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    Massey 180 Diesel

    Default Re: New Idea Model 18 Manure Spreader Question

    Note parts 4 and 11 in the photo attached. Slots in the angle irons allow for some tension adjustment on the apron chain. How to gain tension, I'm not sure. Most have eye bolts, or something similar, at/around the front idler shaft, to loosen, or tighten. The clamp straps are hiding the slots, so it's hard to see.

    You can go to AGCO partsbooks: AGCO Parts Books and enter as a guest user. Type in 18 in the model number, and select New Idea, from the brand menu, then hit search. It will give an exploded view of your entire spreader, by sections.

    Hope this helps..!!
    Attached Thumbnails Attached Thumbnails New Idea Model 18 Manure Spreader Question-ni-18-spreader.jpg  

  5. #5
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    Massey Ferguson 1978 Diesel

    Default Re: New Idea Model 18 Manure Spreader Question

    Thanks everyone for the quick insights. Now when our 110 degree heat drops a bit, I might even crawl under the spreader and see how I can turn your insights into a solution, before the family accidentally starts loading the spreader with too much "fertilizer".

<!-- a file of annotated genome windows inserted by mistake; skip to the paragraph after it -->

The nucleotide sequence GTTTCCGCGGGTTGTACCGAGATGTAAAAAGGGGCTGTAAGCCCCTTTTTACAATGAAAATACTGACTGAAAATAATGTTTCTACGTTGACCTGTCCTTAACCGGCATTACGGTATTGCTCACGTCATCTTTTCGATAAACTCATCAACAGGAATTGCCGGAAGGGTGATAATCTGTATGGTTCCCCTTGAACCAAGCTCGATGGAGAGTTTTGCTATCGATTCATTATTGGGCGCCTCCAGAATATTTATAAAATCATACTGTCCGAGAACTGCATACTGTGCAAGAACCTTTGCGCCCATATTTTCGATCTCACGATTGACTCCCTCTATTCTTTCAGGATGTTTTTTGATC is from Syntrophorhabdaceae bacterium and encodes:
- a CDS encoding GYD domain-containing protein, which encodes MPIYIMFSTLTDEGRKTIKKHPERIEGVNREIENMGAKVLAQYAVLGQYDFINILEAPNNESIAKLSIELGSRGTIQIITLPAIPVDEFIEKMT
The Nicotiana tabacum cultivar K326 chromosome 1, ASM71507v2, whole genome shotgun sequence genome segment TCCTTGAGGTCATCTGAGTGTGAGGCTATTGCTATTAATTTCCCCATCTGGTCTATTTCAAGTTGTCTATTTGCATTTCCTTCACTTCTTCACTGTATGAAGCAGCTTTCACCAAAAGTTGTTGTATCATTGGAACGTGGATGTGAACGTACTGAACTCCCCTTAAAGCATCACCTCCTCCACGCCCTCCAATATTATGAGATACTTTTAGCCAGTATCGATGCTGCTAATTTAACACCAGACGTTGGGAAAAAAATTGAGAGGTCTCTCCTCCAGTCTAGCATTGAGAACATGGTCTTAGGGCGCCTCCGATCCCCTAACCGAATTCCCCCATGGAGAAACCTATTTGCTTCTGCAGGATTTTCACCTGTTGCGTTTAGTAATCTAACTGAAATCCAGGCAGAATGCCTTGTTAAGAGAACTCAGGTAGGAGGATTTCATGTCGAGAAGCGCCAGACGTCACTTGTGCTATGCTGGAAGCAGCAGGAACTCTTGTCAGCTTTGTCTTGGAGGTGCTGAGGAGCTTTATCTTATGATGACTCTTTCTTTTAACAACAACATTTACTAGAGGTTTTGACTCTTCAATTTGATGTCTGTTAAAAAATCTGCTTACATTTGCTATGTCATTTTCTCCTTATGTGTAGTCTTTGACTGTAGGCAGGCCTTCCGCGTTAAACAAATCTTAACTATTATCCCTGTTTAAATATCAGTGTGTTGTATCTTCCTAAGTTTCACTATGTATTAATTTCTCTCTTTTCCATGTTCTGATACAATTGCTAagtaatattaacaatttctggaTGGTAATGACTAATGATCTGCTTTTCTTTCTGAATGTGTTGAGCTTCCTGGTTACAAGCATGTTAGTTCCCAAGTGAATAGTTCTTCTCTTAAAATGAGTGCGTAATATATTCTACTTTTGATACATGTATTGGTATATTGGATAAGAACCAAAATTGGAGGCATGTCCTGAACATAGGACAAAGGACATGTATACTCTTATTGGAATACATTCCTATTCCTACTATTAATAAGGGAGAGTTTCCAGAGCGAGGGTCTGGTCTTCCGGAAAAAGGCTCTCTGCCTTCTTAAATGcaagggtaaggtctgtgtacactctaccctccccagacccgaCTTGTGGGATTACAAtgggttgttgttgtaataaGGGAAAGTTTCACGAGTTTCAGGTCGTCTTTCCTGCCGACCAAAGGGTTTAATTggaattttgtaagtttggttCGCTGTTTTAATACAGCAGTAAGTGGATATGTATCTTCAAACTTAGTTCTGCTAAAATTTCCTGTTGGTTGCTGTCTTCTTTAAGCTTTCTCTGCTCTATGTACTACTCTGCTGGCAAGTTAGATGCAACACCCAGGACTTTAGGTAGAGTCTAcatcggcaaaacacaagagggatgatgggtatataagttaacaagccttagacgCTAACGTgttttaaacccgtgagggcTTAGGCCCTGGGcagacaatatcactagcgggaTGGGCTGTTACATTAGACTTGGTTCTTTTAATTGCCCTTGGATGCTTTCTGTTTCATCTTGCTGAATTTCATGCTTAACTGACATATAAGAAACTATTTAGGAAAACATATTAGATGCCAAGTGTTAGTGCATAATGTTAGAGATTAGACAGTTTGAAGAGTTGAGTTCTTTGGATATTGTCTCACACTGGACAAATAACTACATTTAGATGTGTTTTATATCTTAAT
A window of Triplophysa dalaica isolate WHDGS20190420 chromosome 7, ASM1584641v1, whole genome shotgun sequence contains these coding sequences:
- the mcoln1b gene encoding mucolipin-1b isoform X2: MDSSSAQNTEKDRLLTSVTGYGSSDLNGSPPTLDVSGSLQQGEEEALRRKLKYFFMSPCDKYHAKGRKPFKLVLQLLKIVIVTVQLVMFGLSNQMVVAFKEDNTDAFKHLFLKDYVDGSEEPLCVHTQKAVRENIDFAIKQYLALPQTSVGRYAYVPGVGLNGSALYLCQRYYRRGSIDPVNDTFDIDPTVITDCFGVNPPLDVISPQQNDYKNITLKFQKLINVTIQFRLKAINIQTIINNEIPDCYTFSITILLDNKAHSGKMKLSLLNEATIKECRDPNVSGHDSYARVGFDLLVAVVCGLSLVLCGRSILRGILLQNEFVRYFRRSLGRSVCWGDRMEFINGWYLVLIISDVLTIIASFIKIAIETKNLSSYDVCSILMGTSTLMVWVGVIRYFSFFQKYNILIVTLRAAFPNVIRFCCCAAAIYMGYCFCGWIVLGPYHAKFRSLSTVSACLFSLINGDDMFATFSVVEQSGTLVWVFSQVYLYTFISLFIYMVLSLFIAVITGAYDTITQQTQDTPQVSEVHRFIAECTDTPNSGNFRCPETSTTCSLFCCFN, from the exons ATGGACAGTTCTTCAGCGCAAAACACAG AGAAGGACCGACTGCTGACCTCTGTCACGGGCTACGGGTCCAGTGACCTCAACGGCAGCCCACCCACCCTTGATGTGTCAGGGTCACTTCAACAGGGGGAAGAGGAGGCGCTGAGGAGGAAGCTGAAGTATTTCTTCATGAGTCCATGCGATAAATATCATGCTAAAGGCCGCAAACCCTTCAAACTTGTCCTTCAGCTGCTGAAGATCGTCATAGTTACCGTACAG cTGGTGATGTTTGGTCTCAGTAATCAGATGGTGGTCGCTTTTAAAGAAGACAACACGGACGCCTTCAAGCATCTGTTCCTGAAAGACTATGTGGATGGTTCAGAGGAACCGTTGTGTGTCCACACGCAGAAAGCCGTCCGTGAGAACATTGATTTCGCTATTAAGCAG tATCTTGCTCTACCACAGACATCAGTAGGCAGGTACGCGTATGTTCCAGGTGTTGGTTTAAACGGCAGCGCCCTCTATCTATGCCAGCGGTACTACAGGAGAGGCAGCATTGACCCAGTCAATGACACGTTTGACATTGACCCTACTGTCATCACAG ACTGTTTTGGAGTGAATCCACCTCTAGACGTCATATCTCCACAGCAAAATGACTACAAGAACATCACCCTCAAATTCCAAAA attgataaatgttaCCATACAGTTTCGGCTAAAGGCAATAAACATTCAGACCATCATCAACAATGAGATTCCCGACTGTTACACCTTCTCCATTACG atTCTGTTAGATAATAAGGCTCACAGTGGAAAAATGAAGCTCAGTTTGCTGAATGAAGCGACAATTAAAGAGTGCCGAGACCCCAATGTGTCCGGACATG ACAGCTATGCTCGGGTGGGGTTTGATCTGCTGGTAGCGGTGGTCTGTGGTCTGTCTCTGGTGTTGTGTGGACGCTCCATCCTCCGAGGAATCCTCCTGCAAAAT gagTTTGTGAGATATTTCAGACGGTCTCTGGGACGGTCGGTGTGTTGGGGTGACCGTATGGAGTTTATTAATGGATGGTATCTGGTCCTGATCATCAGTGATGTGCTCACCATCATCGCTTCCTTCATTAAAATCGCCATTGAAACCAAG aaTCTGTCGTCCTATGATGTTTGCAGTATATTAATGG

This model is to be operated at 3.5 to 4 miles per hour, so my wife should be able to pull it with the pickup. I see new versions whipping around fields at much higher speeds attached to ATVs. I would think manure would fly everywhere at high speeds, even if the machine can take the abuse.

    Do any of you know folks who restore these vintage spreaders as a hobby, for future resources ?

  6. #6
    Elite Member blueriver's Avatar
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    Default Re: New Idea Model 18 Manure Spreader Question

    Do you know who invented the manure spreader ??
    "When selling a lifetime ... don't sell it short"
    auctioneer@southernauctionco.com

  7. #7
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    Default Re: New Idea Model 18 Manure Spreader Question

    No, I don't know who invented the manure spreader. Always a surprise to think about something like that being "invented". And now I guess I have to haunt antique tool stores for a "chain link anvil". Is that a real tool ? Where might I find one ?